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Civic vote: Veteran councillors vie to replace retiring Mar in Central Saanich

Nov 08 2011
Jack Mar: Not seeking re-election. 

Jack Mar: Not seeking re-election.

Photograph by: Bruce Stotesbury, timescolonist.com

Central Saanich voters have a choice between two veteran councillors to lead their municipality for the next three years.

Incumbent councillor Alastair Bryson, 52, and former councillor Christopher Graham, 33, are vying for the mayor's chair, up for grabs Nov. 19 after Jack Mar decided not to seek reelection.

Bryson, a veterinarian and farmer, has been on council for the last six years. Graham, who owns a kayaking company and is also a farmer, has sat on council for 12 years, although not the last term after running for mayor and losing to Mar. He was first elected at 18.

It's given him "twice the experience" Bryson has, said Graham, who is critical of what he views as a lack of leadership on council in the last term.

"This last council hasn't had a hand on the tiller really. They've been reacting and flipping and flopping around, reacting to different hot spots, getting neighbourhoods upset when I think there are some real projects the municipality should be taking on," Graham said.

Bryson said decisions made by the most recent council were consistent with the municipality's Official Community Plan, which was reviewed in 2008 by a committee on which both he and Graham served.

While larger-scale development in Central Saanich was an issue during the last term, when the controversial Vantreight housing development was approved, it's smaller development and who can live in secondary suites that are on the radar this term.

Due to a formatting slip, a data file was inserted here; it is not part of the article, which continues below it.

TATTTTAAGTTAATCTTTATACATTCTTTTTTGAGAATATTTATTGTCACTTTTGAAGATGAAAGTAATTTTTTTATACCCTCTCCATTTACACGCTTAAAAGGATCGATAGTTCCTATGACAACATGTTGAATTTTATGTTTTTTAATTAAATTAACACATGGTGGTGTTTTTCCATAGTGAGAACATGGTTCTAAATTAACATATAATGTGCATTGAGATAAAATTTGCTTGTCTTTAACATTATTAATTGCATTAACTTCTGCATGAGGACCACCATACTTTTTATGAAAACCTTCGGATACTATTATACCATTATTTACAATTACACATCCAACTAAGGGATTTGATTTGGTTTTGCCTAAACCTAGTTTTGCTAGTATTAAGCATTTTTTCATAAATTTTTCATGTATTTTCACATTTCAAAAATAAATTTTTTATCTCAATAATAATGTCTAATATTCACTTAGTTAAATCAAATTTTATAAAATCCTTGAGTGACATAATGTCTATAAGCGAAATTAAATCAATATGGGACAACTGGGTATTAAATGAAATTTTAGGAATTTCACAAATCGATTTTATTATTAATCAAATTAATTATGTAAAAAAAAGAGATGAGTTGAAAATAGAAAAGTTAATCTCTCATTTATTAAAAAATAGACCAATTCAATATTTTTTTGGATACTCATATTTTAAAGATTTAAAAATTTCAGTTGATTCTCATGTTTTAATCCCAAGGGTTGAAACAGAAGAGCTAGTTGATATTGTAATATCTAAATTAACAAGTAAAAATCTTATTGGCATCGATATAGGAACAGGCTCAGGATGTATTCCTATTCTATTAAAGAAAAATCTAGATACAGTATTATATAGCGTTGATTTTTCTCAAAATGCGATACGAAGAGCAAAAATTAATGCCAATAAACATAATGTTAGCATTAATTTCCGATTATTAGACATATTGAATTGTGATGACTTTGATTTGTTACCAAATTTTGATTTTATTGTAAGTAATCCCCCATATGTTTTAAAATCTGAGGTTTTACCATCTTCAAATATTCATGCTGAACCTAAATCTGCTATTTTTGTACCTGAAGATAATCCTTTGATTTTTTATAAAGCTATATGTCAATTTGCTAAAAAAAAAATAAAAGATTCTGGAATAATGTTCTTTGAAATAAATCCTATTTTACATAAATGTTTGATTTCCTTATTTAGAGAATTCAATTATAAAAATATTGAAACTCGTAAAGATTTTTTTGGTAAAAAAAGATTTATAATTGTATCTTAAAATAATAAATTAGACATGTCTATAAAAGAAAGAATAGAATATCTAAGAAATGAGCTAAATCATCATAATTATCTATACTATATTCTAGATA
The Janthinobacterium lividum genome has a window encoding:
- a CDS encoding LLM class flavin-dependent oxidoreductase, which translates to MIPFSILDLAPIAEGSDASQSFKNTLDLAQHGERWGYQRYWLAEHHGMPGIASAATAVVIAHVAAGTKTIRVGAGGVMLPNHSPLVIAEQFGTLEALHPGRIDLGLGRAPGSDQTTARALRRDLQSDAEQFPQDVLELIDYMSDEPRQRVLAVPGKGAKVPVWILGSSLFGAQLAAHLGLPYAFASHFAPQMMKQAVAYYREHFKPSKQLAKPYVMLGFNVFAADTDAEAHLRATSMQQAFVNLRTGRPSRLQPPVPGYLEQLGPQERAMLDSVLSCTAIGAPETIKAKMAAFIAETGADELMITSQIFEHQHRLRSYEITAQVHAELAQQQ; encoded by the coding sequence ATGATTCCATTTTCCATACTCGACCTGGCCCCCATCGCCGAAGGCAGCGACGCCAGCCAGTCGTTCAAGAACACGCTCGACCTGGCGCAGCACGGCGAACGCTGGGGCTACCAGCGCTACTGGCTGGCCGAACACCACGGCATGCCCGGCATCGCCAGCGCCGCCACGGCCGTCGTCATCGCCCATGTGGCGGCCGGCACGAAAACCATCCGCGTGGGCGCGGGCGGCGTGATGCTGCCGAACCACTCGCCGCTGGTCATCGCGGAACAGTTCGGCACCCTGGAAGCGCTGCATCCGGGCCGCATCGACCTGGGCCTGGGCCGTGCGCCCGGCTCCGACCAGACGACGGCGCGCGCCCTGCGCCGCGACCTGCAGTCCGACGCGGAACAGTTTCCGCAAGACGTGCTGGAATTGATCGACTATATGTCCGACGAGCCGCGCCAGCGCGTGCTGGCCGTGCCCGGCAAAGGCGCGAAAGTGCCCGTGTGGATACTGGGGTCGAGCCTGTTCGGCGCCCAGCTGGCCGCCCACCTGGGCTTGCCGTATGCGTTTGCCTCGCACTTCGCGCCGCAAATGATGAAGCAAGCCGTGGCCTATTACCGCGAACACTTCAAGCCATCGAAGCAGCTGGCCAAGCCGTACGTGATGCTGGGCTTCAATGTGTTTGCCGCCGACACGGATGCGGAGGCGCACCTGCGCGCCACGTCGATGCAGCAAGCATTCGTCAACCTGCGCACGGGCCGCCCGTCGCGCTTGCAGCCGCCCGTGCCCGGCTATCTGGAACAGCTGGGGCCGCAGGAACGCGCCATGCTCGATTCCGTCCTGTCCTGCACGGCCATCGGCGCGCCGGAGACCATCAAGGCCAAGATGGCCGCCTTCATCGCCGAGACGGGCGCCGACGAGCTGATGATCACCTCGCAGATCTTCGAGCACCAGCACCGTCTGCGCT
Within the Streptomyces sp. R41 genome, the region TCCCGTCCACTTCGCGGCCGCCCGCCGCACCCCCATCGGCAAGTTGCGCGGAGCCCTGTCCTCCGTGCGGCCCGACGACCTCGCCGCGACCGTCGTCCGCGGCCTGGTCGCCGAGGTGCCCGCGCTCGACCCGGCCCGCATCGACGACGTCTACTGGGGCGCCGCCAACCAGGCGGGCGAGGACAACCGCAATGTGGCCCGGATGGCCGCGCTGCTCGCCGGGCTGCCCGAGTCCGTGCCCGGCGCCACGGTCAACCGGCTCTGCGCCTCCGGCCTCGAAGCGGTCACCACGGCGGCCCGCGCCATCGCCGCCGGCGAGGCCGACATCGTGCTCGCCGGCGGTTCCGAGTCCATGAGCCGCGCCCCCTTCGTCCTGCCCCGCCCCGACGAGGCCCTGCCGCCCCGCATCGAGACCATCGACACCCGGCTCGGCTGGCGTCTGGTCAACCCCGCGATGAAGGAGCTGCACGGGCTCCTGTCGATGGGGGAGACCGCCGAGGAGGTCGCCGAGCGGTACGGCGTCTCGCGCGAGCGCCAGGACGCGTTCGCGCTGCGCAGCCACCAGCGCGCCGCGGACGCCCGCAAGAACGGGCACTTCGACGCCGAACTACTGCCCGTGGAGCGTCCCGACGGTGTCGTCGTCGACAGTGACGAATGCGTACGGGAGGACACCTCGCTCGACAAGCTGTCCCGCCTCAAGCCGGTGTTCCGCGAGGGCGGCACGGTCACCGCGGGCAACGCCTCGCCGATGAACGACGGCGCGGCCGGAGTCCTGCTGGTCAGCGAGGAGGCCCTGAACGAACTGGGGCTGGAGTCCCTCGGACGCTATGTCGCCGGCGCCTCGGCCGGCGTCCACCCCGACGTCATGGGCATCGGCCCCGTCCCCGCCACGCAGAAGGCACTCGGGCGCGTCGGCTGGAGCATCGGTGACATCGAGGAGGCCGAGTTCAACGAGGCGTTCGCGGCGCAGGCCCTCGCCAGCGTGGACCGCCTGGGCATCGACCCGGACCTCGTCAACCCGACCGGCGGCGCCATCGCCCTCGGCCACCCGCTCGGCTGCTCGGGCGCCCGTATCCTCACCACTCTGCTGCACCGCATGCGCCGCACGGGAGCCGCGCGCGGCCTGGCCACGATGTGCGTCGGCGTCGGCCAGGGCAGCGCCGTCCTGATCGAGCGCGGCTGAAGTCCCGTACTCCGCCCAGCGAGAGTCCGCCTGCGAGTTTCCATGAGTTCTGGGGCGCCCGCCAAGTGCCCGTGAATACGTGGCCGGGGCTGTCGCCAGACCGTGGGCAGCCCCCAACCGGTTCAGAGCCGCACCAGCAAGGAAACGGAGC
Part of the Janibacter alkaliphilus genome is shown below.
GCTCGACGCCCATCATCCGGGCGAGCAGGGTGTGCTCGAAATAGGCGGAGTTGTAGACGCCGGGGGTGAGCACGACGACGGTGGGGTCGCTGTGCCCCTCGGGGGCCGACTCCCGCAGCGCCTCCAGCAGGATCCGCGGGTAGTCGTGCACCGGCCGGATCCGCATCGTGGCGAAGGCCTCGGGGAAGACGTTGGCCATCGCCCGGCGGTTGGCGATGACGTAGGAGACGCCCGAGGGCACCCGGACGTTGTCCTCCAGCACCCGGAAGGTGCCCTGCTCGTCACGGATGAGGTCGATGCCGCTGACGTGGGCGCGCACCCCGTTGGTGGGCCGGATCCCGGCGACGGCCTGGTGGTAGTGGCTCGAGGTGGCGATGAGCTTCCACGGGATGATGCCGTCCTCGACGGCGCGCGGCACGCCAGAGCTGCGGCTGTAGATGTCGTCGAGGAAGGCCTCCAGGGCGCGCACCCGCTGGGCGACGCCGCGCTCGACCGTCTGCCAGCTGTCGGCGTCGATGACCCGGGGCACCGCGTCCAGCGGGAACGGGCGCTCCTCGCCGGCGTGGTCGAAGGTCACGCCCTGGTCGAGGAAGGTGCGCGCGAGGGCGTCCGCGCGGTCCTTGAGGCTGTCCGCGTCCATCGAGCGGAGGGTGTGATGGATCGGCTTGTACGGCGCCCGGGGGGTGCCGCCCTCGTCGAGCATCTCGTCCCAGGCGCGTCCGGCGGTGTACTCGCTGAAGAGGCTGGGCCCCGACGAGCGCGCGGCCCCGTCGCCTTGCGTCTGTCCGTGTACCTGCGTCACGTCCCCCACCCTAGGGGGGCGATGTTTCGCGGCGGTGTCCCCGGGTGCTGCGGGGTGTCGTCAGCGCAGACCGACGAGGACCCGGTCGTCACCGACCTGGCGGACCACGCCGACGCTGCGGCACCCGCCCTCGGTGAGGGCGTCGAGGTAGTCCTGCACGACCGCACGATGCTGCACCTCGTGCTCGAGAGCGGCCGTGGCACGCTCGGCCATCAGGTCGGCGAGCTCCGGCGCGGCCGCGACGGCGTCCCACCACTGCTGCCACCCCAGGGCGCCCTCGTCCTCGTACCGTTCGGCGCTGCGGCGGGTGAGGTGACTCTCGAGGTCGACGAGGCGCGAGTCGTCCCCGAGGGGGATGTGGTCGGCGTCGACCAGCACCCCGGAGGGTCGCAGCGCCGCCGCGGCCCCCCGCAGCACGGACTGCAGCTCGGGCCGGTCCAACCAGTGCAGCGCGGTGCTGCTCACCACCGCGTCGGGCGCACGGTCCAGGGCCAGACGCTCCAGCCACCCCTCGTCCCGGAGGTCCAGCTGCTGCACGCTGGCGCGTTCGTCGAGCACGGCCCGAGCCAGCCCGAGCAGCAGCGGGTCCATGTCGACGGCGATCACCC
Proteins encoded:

Graham has made much of Bryson bringing forward a change to the secondarysuites bylaw that removes a condition requiring such homes to be owner-occupied in order for a suite to be rented.

Central Saanich was one of the first municipalities in the region to legalize secondary suites. When it did so in 2005, a survey found that 88 per cent of the public would support secondary suites only if the houses were owner-occupied, Graham said.

Removing that condition allows land spectators to buy up houses and rent out suites, Graham said.

"It turns it much more into a rental neighbourhood, which really can change the dynamic," Graham said. "I believe the public was very clear that they did not support this."

Bryson said he thought it was morally and legally wrong to discriminate against renters, so he brought the motion to council to see whether there was support for the change. There was and it passed.

The previous bylaw allowed single-family, owner-occupied homes to have a rental suite. However, if the single family home were occupied by renters, no suite was allowed.

"This is a land-use bylaw that is providing different opportunities for two different groups of people. I saw this personally as discriminatory," Bryson said.

As for what Graham calls "spot zoning," Bryson said allowing single-family properties to be subdivided into two lots or to allow building of carriage houses is simply applying the community plan. The plan calls for increasing density in certain areas of the municipality so that farmland is used for agriculture.

Both candidates have similar thoughts on the Keating Industrial Park, wanting to find ways to encourage business in the area. Access to Keating off the Pat Bay Highway is a key concern, and both want to lobby senior governments to share funding to create an overpass.

Graham said he has more experience working with other levels of government, something he says Bryson lacks. "He barely leaves the municipality."

Bryson, interviewed before heading to a Capital Regional District committee, said he has years of experience dealing with stakeholders and senior levels of government.


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